One of the major challenges facing scholars in Africa is the relative invisibility of their work to their peers. A recent study in the British medical journal the Lancet notes that the work of Africa-based researchers represents significantly less than one percent of all global citations — an important marker of the reach and influence of ideas.
According to Dr. Steven Nelson, director of the African Studies Center at UCLA, this fact has hamstrung academic publishing on the continent: “If scholars publish in African-based journals, the work doesn’t get distributed and cited by American and European scholars. The lack of attention from a global community of scholars in turn makes it hard for publications to get funding and support — you have no international profile. And if researchers publish their work abroad, that does little to support the development of a robust conversation among African scholars. It’s a push-and-pull situation, that needs in part to be rectified by American and European-based scholars paying attention to and citing the work of our peers in Africa.”
One of the ways the African Humanities Program (AHP) is tackling this problem is by making excellent research from the continent available to a global academic readership, thanks to its African Humanities Series. Launched in 2014, the series was initially established by Sandra Barnes of the University of Pennsylvania and Kwesi Yankah, minister of higher education in Ghana. It has since developed under the guidance of Fred Hendricks of Rhodes University in South Africa and Adigun Agbaje of the University of Ibadan in Nigeria, who hope to develop the series into a global showcase of the important humanities research being pursued by a new generation of Africa-based scholars.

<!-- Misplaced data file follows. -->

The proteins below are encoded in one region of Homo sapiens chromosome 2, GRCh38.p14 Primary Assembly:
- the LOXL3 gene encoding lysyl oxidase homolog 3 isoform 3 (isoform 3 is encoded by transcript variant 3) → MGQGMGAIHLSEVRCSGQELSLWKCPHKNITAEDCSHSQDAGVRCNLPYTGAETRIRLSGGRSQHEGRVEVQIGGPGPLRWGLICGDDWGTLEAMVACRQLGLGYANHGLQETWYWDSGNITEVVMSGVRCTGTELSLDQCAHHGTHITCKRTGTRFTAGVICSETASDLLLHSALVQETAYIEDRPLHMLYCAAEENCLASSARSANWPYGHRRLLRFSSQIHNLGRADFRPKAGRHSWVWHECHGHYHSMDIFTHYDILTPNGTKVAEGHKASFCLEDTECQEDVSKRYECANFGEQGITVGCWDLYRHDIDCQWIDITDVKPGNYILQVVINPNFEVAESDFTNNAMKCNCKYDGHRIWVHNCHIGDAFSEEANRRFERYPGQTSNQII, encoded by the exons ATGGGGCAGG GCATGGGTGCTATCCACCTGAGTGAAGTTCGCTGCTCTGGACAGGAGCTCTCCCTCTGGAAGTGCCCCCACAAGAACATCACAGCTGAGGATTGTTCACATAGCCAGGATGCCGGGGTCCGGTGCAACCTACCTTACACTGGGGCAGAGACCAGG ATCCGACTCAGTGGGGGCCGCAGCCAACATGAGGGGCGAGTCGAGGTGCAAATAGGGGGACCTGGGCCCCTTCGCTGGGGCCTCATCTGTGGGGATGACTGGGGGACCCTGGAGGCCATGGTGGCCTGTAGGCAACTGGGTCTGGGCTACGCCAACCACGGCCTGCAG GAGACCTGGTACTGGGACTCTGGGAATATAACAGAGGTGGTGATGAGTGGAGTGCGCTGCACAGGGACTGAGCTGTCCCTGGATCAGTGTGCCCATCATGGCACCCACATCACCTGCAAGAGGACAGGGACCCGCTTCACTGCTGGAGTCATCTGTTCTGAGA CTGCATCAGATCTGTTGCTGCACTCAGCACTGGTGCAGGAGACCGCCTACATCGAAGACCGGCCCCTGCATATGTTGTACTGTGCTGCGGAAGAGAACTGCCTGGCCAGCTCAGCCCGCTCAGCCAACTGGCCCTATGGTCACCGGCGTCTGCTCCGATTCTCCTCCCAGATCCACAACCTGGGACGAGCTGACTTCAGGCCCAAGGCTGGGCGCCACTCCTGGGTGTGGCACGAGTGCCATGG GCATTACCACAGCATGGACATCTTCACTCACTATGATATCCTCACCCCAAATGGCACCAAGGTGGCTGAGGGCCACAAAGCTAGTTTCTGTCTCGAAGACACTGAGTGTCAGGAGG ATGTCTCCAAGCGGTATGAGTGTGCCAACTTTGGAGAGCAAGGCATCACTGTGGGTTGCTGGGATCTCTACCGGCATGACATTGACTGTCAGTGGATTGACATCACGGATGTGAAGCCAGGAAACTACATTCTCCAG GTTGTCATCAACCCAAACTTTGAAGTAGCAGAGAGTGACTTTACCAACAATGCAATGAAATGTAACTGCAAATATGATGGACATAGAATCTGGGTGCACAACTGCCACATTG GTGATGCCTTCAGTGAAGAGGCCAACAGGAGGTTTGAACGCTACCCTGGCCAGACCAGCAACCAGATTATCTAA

Submissions are solicited from fellows of the AHP, and cover African histories, literatures, languages, and cultures. The series aims to publish work of the highest quality, foregrounding the best research being done by these emerging scholars.
Titles in the series include Gender Terrains in African Cinema by Dominica Dipio, Makerere University, Uganda; What the Forest Told Me: Yoruba Hunter, Culture and Narrative Performance by Ayo Adeduntan, University of Idaban, Nigeria; Nation, Power and Dissidence in Third Generation Nigerian Poetry in English by Sule E. Egya, Ibrahim Badamasi Babangida University, Nigeria; The Anglophone Literary–Linguistic Continuum: English and Indigenous Languages in African Literary Discourse by Michael Andindilile, University of Dar es Salaam, Tanzania; and Parading Respectability: The Cultural and Moral Aesthetics of the Christmas Bands Movement in the Western Cape, South Africa by Sylvia Bruinders, University of Cape Town, South Africa. In 2019 the series will continue with new titles on African intellectual history, the Nigerian novel, notions of democracy in Africa, and Ghanaian boxing.
Making such studies available to a worldwide audience is crucial, notes philosopher Kwame Anthony Appiah, author of Cosmopolitanism: Ethics in a World of Strangers (2006) and, most recently, The Lies That Bind: Rethinking Identity (2018). “In the humanities, more than in the natural sciences, African scholars have access to important material that is difficult to get access to except through them. Of course an African physicist must keep an eye on what’s going on in the European nuclear reactor, or MIT, or the South African observatory, but the details of physics don’t depend on where you are. But in the humanities, the details do depend on where you are. It’s a waste not to take advantage of that. We can’t do it right if we don’t have these voices as part of our understanding of the humanities. It’s not just politically correct to do so — it’s intellectually correct.” ■
The African Humanities Program (AHP) has supported researchers and institutions of higher education in Africa for more than a decade now, building a vast community of engaged scholars and creating opportunities for intellectual exchange across the continent.
By Aruna D'souza